Coriander production in Kenya:
Thinking of growing coriander? You have come to the right place.
In this blogpost we are going to discuss:
- The opportunity presented by growing coriander,
- Ease of management and why its production makes sense to small scale farmers,
- The popularity of coriander production in Kenya.
- And much—much more.
This is the last blogpost you’ll need to have to start producing coriander in Kenya.
I know that this is a tall claim to make.
However, when you read the post to the end, you’ll become a coriander farming expert even if you’ve never grown it before.
So sit back and relax.
Coriander is one of the common herbs in Kenya.
It is more popular than chives, catmint, rosemary and bay leaves combined.
This popularity means that you’ll always have a market for your product regardless of where you live in Kenya.
And that is just a tip of the iceberg.
Will I Make Money Growing Coriander in Kenya?
To answer that question, let us look at why growing coriander is the best deal for small farmers in Kenya.
1. Enjoy Great wholesale and retail market price for Each Kilo of coriander herb
Can you imagine earning over KES 350 for a Kilo of coriander?
Well, this is the price that coriander farmers in Kenya get daily.
They do not have worries of depressed earnings like farmers who grow sugarcane, maize, and other widely grown crops.
That’s pure joy for those specializing in its production.
The sweetest part is, “You need small space to start your coriander farming business.”
A 10 feet X 10 feet garden patch is enough.
2. Short Waiting Period from Sowing to Harvest
Just imagine this:
From sowing to harvest, you need only 40 days—or 50 days max.
That cannot be said about crops like:
- Maize that need 5 months,
- Watermelon 180 days,
- Beans 3 months,
- Onions 5 months,
- Cassava 8 months.
Do you know see how coriander can save you cash flow problems?
3. Compared to maize, beans, watermelon, sugarcane, wheat, and many other crops, fewer farmers grow coriander.
That fact does not mean that fewer people like coriander.
It simply means that there is less competition for those growing coriander when compared to other crops.
Low competition means stable and profitable returns!
Don’t take too long to start your coriander farm.
4. Coriander is the most popular herb in Kenya
- People (including picky eaters like children) love the herb’s aroma.
For that reason, it is widely used in salads, vegetable juices, sauce preparations, as an accompaniment of meat, fish, pork, and many other dishes.
Wide applicability and use means stable market prices both in the rainy and dry seasons.
- That’s not all. Wholesalers and retailers readily stock herb in their groceries. They don’t need coercion so that they can accept to buy the herb.
As it flies off the shelves as soon as they restock their goods.
this accepted as a vegetable stock by wholesalers, retailers, so you’ll have ready market for your produce.
- Widespread use of the herb in Kenya. People in Nairobi, Kisumu, Nakuru, Eldoret, Mombasa, and many other parts of Kenya readily recognize the herb and willing to use it in preparation of various dishes.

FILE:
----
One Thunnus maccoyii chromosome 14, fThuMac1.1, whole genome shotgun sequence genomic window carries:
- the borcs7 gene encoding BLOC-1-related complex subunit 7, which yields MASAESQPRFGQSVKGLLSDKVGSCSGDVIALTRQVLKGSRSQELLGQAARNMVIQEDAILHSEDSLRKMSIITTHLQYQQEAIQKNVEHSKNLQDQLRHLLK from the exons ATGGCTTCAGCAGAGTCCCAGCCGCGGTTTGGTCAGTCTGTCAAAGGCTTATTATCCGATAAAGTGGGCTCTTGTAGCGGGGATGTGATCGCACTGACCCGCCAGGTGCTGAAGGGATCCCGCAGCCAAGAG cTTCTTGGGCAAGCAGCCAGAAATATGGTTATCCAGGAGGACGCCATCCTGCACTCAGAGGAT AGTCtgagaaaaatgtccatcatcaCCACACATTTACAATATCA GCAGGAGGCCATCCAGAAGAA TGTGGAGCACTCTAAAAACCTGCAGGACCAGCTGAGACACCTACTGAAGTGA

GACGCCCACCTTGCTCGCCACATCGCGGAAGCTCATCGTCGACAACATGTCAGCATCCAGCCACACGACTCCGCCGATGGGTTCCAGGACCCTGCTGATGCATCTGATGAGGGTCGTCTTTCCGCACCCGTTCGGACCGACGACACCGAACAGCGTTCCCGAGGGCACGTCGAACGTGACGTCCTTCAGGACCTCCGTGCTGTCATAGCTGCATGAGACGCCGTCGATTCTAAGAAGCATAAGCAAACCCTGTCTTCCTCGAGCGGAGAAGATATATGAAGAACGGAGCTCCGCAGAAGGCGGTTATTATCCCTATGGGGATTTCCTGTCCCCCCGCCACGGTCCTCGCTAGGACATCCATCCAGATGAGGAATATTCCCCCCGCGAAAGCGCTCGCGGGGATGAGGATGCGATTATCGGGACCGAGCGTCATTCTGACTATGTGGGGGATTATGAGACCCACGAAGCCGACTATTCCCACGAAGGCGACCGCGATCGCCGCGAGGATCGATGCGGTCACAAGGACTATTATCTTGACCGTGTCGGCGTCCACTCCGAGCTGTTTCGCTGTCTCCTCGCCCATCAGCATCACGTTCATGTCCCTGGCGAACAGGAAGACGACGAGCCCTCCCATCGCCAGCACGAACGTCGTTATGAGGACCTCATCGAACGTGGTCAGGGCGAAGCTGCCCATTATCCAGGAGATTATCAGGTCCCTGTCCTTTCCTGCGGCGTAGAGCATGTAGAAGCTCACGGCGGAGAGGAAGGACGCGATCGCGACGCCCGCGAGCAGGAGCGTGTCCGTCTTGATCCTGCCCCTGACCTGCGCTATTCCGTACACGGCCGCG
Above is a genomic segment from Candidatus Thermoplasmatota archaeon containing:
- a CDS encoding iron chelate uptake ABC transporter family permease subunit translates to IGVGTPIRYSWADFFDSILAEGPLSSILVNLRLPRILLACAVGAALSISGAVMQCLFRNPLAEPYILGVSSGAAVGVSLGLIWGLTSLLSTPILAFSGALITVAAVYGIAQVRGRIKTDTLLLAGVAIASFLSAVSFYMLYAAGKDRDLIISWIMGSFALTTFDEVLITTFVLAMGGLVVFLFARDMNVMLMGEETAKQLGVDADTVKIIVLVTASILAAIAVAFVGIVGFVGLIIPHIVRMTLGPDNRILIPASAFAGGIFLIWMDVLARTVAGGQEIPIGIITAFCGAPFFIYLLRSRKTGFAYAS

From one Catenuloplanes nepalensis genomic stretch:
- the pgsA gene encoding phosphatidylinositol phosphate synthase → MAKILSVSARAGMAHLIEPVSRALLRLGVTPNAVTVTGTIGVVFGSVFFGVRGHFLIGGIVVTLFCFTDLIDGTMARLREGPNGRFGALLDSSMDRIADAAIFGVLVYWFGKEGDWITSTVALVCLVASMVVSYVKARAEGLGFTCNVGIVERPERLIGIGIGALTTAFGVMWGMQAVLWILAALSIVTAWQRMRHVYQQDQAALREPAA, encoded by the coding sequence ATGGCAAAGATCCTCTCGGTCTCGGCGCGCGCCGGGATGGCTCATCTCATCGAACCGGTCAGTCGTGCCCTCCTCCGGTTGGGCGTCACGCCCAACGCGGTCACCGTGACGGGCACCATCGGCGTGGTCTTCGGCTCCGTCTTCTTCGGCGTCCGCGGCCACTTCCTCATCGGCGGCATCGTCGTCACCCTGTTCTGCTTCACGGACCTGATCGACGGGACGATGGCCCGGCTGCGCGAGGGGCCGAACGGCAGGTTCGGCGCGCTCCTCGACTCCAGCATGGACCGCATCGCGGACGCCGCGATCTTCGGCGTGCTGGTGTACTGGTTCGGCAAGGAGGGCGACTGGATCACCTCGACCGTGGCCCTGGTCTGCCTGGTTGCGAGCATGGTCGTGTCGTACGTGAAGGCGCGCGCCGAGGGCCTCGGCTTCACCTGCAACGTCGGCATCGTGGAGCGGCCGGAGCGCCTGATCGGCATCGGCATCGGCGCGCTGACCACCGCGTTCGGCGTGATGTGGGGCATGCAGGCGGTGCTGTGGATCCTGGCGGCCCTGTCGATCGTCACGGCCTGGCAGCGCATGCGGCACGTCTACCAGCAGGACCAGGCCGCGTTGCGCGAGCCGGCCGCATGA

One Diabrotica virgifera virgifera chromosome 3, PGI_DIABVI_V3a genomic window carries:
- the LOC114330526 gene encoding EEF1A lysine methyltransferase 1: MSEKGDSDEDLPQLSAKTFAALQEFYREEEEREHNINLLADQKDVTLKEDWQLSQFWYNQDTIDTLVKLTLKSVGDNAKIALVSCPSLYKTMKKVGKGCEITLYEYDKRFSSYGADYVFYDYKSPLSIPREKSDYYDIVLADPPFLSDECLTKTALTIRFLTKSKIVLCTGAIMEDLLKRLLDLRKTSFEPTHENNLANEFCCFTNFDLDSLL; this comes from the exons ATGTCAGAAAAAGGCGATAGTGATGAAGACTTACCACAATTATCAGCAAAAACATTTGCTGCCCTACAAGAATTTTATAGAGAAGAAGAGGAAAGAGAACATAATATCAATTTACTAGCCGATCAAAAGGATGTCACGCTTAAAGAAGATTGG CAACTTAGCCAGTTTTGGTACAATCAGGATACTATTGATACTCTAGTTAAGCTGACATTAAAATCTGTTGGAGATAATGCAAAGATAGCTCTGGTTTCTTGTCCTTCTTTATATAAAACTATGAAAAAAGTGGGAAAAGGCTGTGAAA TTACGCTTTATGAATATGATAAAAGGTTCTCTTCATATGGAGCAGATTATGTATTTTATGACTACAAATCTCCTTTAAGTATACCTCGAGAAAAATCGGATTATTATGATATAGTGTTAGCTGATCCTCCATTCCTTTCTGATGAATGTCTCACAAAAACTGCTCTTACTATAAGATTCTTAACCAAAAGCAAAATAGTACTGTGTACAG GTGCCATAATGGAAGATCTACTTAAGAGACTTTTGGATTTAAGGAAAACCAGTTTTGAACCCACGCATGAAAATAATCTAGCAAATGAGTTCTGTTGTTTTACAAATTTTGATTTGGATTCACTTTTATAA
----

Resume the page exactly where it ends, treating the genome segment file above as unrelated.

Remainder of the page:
- Used to garnish food of different types.
5. Coriander Can grow in Many Regions and Areas in Kenya
This is a major advantage because it doesn’t matter the county where you are located.
If you are located in western, central, or Nyanza Kenya—you can grow coriander without any disease problems.
If you are in hotter parts of eastern, rift valley, coast—you may need to use shade netting to protect your coriander from the hot sun.
6. Certified coriander seed is available in farmer shops across Kenya.
Seed companies like the Kenya seed company, Royal seed, Continental seed company, Amiran Kenya distribute certified seeds to their regional stockists around Kenya.
Once you decide to grow coriander, everything will fall in place.
That includes your ability to make handsome profits from coriander farming.
7. You Don’t need Special skills or a Diploma in Agriculture to Grow Coriander
Growing the herb is not complicated.
Anyone can do it.
All you need is to:
- Prepare the growing beds,
- Apply well-rotted farmyard manure on the beds,
- Sow the seeds in rows,
- Cover them using grass mulch for 7-10 days,
- Once the seeds germinate, remove the mulch and continue irrigating and managing the beds until they reach marketable size.
Not able to find customers for your coriander herbs? Don’t worry.
In the rare event that you fail to get suitable buyers, you don’t need to panic at all.
What you need is let the coriander produce flowers, which will in turn produce seed.
Coriander that has been let to flower so that it can produce seeds
This seed will then be used as a spice.
You won’t have lost any money.
The coriander spice is also in high demand.
One kilo of coriander seed for spice making sells for KES 1,000+
Surely. You can’t go wrong with coriander farming!
If you’ve never tried growing coriander, I urge you to do so.
You’ll never lack income.
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